Story at a glance
- A study proposes that abstaining from food for 16 to 18 hours a day can improve health and longevity.
- The study suggests that intermittent fasting can help with weight loss and prevent diseases.
- There is no medical consensus on the topic, so experts recommend consulting with a doctor before trying intermittent fasting.
A new study poses that eating during a six- to eight-hour window and fasting for the remaining 16 to 18 hours can increase longevity and help support weight loss.
Titled “Effects of Intermittent Fasting on Health, Aging, and Disease,” the study was authored by Mark Mattson and Rafael de Cabo. It states that eating in a six-hour period and then abstaining from food for the remainder of the day can catalyze a metabolic switch in the body that makes cells switch from glucose-based energy to ketone-based energy. In this process, the cells convert fat to energy.
Some benefits of the diet are supposedly increasing stress resistance, longevity, decreasing the risk for diseases like cancer and obesity, aiding weight loss efforts and having more energy overall.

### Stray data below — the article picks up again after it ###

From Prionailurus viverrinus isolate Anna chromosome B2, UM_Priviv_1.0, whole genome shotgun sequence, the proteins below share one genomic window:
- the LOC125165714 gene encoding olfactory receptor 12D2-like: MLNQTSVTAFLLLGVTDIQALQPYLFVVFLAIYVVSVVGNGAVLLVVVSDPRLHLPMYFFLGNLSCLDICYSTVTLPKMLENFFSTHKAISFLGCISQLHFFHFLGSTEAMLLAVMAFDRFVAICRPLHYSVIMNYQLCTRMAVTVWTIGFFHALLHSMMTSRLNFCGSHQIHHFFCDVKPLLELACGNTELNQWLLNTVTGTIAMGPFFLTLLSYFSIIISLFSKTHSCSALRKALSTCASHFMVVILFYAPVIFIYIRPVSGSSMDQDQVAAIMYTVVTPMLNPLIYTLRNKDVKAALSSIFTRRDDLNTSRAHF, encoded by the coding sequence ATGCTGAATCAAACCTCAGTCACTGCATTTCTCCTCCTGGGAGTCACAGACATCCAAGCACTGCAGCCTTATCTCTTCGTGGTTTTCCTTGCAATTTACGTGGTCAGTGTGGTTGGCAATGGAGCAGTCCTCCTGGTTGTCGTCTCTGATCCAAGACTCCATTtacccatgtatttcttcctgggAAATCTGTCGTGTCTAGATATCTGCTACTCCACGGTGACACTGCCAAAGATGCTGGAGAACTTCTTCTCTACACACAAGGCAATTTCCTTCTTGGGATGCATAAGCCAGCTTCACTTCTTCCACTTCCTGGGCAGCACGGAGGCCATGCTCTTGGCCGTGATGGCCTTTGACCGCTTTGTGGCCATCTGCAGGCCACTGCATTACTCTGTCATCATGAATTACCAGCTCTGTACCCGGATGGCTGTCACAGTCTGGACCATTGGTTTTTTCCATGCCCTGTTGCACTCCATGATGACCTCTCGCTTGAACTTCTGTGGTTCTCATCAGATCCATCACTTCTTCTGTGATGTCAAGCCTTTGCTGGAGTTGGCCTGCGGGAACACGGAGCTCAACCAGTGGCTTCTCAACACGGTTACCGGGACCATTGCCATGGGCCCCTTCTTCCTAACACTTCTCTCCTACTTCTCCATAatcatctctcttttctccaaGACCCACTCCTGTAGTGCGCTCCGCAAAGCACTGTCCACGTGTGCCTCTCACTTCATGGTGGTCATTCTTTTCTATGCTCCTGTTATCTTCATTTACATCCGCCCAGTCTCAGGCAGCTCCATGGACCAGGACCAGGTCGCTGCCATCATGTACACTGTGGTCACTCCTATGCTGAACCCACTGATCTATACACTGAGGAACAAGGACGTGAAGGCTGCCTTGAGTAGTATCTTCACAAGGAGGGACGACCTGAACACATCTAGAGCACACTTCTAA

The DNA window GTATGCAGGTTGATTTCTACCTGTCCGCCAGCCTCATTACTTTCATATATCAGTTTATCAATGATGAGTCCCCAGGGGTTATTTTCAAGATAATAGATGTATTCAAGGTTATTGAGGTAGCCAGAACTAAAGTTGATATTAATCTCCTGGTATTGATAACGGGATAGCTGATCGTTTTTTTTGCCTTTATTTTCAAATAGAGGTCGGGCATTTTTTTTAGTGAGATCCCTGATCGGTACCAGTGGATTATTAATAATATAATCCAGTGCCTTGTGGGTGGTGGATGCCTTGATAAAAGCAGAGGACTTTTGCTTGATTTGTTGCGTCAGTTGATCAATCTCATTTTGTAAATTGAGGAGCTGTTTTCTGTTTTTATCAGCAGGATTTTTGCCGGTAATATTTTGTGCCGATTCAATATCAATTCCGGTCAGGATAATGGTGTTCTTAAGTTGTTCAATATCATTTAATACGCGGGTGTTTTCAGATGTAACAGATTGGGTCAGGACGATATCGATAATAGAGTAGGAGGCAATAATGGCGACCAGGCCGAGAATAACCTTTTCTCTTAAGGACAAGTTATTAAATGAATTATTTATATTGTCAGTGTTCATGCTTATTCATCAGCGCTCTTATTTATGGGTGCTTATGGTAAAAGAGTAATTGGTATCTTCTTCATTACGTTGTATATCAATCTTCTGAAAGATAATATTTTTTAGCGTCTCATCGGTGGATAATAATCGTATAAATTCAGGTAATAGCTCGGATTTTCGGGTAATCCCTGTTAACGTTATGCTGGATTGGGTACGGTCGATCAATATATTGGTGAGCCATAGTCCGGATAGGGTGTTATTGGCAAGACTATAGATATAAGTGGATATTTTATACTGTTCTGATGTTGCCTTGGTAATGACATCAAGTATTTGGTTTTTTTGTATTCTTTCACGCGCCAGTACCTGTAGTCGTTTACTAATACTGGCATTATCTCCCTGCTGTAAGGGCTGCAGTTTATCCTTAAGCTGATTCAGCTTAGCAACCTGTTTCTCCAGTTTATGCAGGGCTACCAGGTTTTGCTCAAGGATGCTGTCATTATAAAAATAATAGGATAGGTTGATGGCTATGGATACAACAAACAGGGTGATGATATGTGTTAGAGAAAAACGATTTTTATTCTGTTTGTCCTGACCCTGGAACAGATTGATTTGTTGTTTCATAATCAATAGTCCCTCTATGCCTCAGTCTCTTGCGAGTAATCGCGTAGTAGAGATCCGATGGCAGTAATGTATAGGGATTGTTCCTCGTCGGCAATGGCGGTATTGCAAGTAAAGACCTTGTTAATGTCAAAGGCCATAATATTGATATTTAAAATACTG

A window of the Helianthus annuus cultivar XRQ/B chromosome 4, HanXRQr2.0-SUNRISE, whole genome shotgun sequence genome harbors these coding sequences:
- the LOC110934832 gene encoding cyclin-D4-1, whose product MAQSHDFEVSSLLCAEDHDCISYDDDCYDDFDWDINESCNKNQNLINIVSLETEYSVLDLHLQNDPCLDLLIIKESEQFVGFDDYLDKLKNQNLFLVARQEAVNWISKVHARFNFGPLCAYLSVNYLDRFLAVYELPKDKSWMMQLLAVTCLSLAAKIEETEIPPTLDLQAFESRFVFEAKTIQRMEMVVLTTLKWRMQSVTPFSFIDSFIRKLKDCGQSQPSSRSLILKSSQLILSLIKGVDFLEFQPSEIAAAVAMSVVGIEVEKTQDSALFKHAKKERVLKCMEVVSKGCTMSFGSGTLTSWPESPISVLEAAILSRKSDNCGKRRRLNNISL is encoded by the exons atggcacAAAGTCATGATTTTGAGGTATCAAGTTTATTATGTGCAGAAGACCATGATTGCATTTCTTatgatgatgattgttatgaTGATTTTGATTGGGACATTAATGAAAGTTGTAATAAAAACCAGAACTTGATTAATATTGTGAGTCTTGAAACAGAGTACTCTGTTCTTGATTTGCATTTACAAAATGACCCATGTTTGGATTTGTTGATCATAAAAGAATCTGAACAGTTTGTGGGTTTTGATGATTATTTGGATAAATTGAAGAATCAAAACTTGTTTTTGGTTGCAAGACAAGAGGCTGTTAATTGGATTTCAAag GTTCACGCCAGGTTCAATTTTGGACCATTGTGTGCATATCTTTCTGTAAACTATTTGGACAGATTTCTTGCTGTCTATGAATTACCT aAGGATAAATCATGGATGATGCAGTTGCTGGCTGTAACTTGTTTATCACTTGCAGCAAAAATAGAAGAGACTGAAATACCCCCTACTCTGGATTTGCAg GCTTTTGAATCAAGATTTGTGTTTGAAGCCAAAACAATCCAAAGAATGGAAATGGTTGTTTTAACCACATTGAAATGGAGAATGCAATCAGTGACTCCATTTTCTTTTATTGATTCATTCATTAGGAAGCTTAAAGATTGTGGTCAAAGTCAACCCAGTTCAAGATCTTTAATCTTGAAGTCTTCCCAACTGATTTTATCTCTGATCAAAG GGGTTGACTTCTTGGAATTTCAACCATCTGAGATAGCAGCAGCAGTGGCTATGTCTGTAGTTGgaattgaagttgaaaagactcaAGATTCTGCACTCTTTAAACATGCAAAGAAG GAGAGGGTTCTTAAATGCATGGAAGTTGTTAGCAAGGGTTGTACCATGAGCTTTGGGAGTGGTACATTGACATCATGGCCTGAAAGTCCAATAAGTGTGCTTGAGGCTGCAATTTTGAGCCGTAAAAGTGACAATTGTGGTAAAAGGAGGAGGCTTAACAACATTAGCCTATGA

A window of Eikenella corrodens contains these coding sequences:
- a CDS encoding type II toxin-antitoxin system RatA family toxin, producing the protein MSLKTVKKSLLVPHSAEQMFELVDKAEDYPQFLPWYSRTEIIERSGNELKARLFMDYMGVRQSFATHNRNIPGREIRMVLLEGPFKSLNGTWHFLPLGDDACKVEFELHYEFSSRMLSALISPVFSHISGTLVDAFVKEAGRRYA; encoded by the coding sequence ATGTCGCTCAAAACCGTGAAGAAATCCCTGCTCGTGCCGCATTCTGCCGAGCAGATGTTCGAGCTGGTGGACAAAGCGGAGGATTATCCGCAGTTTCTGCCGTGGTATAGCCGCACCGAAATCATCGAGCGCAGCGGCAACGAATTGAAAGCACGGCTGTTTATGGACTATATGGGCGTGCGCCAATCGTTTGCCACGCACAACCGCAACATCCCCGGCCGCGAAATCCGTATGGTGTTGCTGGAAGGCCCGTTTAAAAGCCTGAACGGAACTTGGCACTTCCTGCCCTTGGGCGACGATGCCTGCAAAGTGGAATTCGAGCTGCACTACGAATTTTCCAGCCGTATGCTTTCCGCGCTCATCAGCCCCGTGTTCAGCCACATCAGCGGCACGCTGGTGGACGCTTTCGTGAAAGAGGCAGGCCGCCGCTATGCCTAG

There are some pitfalls to intermittent fasting, however; aside from it being a very difficult diet to maintain (approximately 38 percent give it up), some individuals with particularly low blood sugar, such as people with diabetes, may not be suited to restricting their calories and limiting their daily meals.
Additionally, people with cardiovascular conditions may suffer from the disturbance in the body’s electrolytes.
Aside from preexisting conditions, intermittent fasting can be helpful. Matteson is quoted saying, “Patients should be advised that feeling hungry and irritable is common initially and usually passes after two weeks to a month as the body and brain become accustomed to the new habit."
While studies have been relatively small, they showcase a success rate; another report authored in 2018 found that people with type 2 diabetes were able to reduce their insulin intake after practicing intermittent fasting. The report did note, however, that the trial was medically supervised.
Speaking to CNN, Dr. Abhinav Diwan, an associate professor at Washington University in St. Louis, cautioned individuals who are ready to try intermittent fasting.
“People do not want to put themselves at risk by fasting without consulting a doctor."